Scheindlin will also be ruling on whether the NYPD’s stop-and-frisk tactics illegally target minorities. In 2012, police made 533,042 stops under the program, and roughly 87 percent were of blacks or Hispanics. In the vast majority of these stops – about 9 in 10 – those stopped walked away without being arrested or even ticketed.

If she again finds these tactics unconstitutional – and she continues to seem skeptical of crucial parts of the city’s defense – she could order another injunction, or order specific changes to the tactics, or even consider other remedies, such as equipping officers with body-worn cameras, a possibility she found intriguing during the trial.

Despite its reluctance to get involved in the question of the constitutionality of "stop and frisk," the Justice Department says it strongly favors an independent monitor.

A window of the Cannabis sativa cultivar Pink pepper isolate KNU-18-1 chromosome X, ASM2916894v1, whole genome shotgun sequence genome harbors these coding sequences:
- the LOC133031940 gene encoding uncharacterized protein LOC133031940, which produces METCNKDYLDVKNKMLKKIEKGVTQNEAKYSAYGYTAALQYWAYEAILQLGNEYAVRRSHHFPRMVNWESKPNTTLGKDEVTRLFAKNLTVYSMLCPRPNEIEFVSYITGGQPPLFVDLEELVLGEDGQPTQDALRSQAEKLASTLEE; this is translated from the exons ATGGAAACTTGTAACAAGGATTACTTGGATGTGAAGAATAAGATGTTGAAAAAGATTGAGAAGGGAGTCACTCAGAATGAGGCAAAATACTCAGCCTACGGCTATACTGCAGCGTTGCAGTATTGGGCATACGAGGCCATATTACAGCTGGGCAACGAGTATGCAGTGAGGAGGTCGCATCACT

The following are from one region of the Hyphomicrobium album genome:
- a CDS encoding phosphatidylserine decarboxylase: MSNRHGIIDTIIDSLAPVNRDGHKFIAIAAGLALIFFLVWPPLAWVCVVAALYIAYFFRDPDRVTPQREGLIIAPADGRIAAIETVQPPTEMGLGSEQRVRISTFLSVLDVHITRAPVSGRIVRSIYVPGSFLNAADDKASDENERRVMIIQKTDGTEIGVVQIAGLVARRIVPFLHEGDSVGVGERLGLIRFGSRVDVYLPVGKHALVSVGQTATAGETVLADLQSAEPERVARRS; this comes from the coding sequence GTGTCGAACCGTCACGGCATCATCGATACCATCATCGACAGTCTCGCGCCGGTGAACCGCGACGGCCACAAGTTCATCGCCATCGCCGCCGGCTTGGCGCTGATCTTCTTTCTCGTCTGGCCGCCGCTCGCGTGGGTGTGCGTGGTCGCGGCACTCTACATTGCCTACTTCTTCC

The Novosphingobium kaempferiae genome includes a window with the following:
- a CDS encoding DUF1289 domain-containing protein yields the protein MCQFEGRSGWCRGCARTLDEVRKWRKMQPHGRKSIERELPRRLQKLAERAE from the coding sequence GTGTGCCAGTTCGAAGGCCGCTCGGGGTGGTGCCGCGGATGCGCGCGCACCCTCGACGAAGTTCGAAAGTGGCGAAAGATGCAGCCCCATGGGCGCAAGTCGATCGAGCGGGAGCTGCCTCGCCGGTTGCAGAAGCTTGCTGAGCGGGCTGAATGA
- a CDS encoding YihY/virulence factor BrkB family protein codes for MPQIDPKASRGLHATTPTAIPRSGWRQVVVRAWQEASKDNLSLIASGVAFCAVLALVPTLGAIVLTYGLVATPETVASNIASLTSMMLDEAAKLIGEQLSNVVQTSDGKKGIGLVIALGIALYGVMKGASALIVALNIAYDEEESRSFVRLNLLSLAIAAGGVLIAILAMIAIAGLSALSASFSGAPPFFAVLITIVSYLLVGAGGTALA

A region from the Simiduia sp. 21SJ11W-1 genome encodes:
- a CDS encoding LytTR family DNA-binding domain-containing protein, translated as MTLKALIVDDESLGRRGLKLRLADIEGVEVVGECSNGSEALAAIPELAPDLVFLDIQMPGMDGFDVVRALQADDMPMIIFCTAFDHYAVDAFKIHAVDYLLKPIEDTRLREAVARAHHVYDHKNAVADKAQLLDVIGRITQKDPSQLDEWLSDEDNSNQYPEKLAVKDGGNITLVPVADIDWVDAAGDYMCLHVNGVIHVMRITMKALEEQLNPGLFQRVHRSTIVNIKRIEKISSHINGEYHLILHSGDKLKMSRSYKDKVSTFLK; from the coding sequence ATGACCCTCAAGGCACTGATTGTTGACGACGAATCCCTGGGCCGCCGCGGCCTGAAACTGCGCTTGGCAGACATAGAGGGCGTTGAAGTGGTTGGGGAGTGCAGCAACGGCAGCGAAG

“The implementation of an injunction to address structural deficiencies in a law enforcement agency where those deficiencies contribute to a pattern of constitutional violations is a complex and difficult task,” the statement argued. “A monitor provides the independence and expertise necessary to conduct the objective, credible analysis upon which a court can rely to determine whether its order is being implemented, and that gives the parties and the community confidence in the reform process.”